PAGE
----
Vietnam has adopted policies and moves to ensure ethnic minorities exercise rights in every sphere of life, an Independent Expert on Minority issues said at the Human Rights Council’s 16th session on Mar.15.

Independent Expert Gay McDougall reported to the HRC in Geneva her visit to Vietnam last July, in which she gave high estimations to the country’s recognition of the ethnic minority population as an important constituent of its nation.

“There is evident political will to address the sizeable socio-economic gaps that exist between disadvantaged ethnic minorities and the majority Kinh population,” the expert said.

She referred to the establishment of dedicated Government bodies with responsibilities for minorities, including the Committee for Ethnic Affairs, as a positive practice that is replicated on provincial and district levels.

According to the Independent Expert, Vietnam has experienced impressive economic growth and prosperity, from which the majority population was benefiting. However, many ethnic minorities continue to experience disadvantages.

McDougall said she believed that access to quality and appropriate education was a fundamental gateway for minorities in Vietnam to escape poverty and develop.

She noted that bilingual instruction would significantly improve the education outcomes for minority children, expressing her belief that the Vietnamese Government should support bilingual education for them.

This would help ethnic minority children to preserve their cultural and linguistic identity and help them easily absorb knowledge from their studies in schools, the Independent Expert emphasised.

Ambassador Vu Dung, Head of the Vietnamese Permanent Mission to the UN, World Trade Organisation and other international organisations in Geneva , said Independent Expert Gay McDougall’s visit to Vietnam was important, providing an opportunity for the Vietnamese Government and other international organisations to review what they have done for ethnic minorities.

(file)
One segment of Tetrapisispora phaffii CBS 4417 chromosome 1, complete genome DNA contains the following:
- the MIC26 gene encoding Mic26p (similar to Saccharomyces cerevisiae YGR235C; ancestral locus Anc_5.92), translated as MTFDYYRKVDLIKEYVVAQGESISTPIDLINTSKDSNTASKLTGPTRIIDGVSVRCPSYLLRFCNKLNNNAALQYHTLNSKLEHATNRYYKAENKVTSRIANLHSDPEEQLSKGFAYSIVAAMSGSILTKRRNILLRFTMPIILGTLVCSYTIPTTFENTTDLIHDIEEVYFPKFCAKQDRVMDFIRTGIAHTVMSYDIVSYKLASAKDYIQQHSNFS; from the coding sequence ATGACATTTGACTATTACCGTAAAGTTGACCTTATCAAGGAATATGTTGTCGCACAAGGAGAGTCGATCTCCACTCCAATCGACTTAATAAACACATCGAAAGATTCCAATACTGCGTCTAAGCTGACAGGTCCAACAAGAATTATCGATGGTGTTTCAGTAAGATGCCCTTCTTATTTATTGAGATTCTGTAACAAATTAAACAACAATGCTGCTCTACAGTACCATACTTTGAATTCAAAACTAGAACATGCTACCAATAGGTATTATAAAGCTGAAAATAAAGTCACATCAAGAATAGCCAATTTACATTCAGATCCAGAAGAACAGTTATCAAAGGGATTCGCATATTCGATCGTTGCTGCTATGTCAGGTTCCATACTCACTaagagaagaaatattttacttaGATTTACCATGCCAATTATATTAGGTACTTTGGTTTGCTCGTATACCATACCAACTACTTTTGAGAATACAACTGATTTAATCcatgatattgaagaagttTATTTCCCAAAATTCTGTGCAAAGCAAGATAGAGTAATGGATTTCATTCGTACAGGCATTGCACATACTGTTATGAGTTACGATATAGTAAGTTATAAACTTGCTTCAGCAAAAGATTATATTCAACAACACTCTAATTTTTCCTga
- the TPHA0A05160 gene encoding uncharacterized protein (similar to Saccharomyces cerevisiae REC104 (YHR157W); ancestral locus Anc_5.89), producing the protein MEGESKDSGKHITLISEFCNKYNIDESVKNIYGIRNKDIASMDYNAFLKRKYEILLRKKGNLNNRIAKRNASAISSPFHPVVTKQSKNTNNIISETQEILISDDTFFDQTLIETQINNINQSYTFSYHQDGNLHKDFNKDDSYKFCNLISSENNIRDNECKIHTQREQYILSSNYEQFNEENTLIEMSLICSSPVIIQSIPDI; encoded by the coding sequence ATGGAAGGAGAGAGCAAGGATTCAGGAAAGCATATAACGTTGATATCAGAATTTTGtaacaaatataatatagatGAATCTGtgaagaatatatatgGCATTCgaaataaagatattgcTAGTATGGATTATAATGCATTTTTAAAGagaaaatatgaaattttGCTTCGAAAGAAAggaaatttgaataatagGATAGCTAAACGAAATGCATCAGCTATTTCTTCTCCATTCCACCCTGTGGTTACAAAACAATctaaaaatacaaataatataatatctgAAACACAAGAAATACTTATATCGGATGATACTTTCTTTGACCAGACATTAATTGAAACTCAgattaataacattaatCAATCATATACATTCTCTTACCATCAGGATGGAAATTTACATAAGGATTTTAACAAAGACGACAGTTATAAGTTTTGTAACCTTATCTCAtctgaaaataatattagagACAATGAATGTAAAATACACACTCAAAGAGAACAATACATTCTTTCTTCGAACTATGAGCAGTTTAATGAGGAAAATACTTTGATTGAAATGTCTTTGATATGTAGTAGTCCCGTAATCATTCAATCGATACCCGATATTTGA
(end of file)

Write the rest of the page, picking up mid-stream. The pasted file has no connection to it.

Dung said McDougall’s report reflected both Vietnam ’s achievements and challenges in the minority affairs.

Vietnam has always given a high priority to ensure ethnic minorities’ rights, especially the rights to development, the ambassador affirmed.

“During the last decades, Vietnam has promulgated laws and policies and devised concrete national programmes, particularly those on poverty alleviation, basic health care and education… for the benefit of the ethnic minorities,” he stressed.

Dung affirmed that the country has worked to increase the opportunities on employment, education and training for ethnic minorities as well as preserving their unique cultures, languages, traditions and lifestyles.

“54 ethnic groups in Vietnam have been living together in peace and harmony since the gaining of independence,” Dung stressed.

“As an important and inseparable part of our nation, ethnic minorities deserve more attention and assistance to improve their lives and enjoy all civil, economic, political, cultural and social rights,” he said, stressing that the Vietnamese Government will seriously consider all recommendations made by the Independent Expert in her report.

“In a spirit of openness and cooperation, we wish to continue to work together with the Independent Expert on all related minorities issues in Vietnam . We also hope that this cooperation will create a favorable environment for the relations between Vietnam and UN Human rights mechanisms in the future,” the ambassador said./.